Evening, February 8, edited from Spurgeon’s Morning and Evening

“He will save his people from their sins.” — Matthew 1:21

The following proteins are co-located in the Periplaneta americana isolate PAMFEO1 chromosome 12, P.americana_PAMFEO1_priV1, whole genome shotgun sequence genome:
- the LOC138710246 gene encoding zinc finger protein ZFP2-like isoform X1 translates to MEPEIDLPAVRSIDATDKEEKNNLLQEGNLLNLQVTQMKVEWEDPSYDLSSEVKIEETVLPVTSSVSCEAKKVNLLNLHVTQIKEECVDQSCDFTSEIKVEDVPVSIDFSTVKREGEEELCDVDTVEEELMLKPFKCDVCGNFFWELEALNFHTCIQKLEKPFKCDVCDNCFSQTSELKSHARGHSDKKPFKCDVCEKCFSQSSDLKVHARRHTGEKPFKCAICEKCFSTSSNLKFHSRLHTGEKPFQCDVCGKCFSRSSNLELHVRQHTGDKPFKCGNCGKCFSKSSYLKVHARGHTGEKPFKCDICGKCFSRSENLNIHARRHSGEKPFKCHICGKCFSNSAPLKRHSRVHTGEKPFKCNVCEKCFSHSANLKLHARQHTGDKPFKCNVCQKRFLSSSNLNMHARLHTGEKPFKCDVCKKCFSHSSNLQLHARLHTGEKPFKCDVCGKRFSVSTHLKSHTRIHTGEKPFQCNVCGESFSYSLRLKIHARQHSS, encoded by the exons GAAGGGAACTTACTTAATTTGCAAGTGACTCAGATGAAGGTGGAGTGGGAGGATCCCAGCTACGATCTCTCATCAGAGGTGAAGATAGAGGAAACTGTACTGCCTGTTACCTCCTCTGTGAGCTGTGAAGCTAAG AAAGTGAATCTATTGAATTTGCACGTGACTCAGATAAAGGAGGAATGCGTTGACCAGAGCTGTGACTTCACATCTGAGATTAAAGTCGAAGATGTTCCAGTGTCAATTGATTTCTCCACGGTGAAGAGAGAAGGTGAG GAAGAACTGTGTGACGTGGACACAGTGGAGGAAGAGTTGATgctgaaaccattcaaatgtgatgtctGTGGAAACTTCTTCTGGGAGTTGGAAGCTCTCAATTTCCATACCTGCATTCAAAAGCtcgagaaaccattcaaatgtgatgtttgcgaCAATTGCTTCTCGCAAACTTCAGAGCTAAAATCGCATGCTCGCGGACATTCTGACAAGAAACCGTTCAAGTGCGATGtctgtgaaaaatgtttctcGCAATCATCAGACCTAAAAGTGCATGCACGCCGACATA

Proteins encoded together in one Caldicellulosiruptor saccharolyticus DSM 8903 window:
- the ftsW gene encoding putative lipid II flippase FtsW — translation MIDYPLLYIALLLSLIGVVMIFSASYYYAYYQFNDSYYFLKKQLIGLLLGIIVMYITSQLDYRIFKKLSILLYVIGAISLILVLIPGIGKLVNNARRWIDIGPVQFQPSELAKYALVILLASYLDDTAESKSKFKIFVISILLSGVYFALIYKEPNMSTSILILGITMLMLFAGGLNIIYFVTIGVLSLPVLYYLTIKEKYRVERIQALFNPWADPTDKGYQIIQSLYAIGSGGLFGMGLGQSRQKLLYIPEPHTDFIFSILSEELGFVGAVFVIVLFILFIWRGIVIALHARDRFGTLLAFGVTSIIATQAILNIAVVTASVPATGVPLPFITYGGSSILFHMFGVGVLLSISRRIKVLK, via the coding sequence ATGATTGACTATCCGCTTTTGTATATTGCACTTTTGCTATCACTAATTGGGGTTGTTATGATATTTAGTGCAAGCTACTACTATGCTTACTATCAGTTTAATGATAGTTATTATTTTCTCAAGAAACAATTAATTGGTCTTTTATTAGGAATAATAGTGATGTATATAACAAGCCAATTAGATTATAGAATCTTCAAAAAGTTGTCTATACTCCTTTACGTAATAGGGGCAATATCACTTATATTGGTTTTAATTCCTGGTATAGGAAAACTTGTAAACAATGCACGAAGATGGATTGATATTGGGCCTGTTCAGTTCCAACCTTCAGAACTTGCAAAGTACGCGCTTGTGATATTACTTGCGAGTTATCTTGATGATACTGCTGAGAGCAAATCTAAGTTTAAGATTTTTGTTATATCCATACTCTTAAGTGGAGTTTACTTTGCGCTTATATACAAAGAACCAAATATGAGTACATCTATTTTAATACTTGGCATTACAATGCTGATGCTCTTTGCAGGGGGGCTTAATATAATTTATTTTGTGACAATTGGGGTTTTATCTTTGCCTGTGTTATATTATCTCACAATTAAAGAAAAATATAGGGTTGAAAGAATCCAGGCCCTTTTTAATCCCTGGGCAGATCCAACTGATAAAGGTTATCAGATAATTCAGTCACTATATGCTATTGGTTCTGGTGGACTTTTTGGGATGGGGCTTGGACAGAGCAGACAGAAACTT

Many persons, if they are asked what they understand about salvation, will reply, “Being saved from hell and taken to heaven.” This is one result of salvation, but it is not one fraction of what is contained in that windfall. It is true our Lord Jesus Christ does redeem all his people from the wrath to come; he saves them from the fearful condemnation which their sins had brought upon them; but his triumph is far more complete than this. He saves his people “from their sins.” Oh, sweet deliverance from our worst foes! When Christ works a saving work, he casts Satan from his throne, and will not let him be master any longer. No man is a true Christian if sin reigns in his mortal body. Sin will be in us—it will never be utterly expelled till the spirit enters glory; but it will never have dominion. There will be a striving for dominion—a lusting contrary to the new law and the new spirit which God has implanted—but sin will never get the upper hand so as to be absolute monarch of our nature. Christ will be Master of the heart, and sin must be put to death. The Lion of the tribe of Judah shall prevail, and the dragon shall be cast out. You who profess to be a Christian; is sin subdued in you? If your life is unholy your heart is unchanged, and if your heart is unchanged you are an unsaved person. If the Savior has not sanctified you, renewed you, given you a hatred of sin and a love of holiness, he has done nothing in you of a saving character. The grace which does not make a man better than others is a worthless counterfeit. Christ saves his people, not in their sins, but from them. “Without holiness no man shall see the Lord.” “Everyone who names the name of the Lord is to abstain from wickedness.” If we are not saved from sin, how shall we hope to be counted among his people? Lord, save me now from all evil, and enable me to honor my Savior.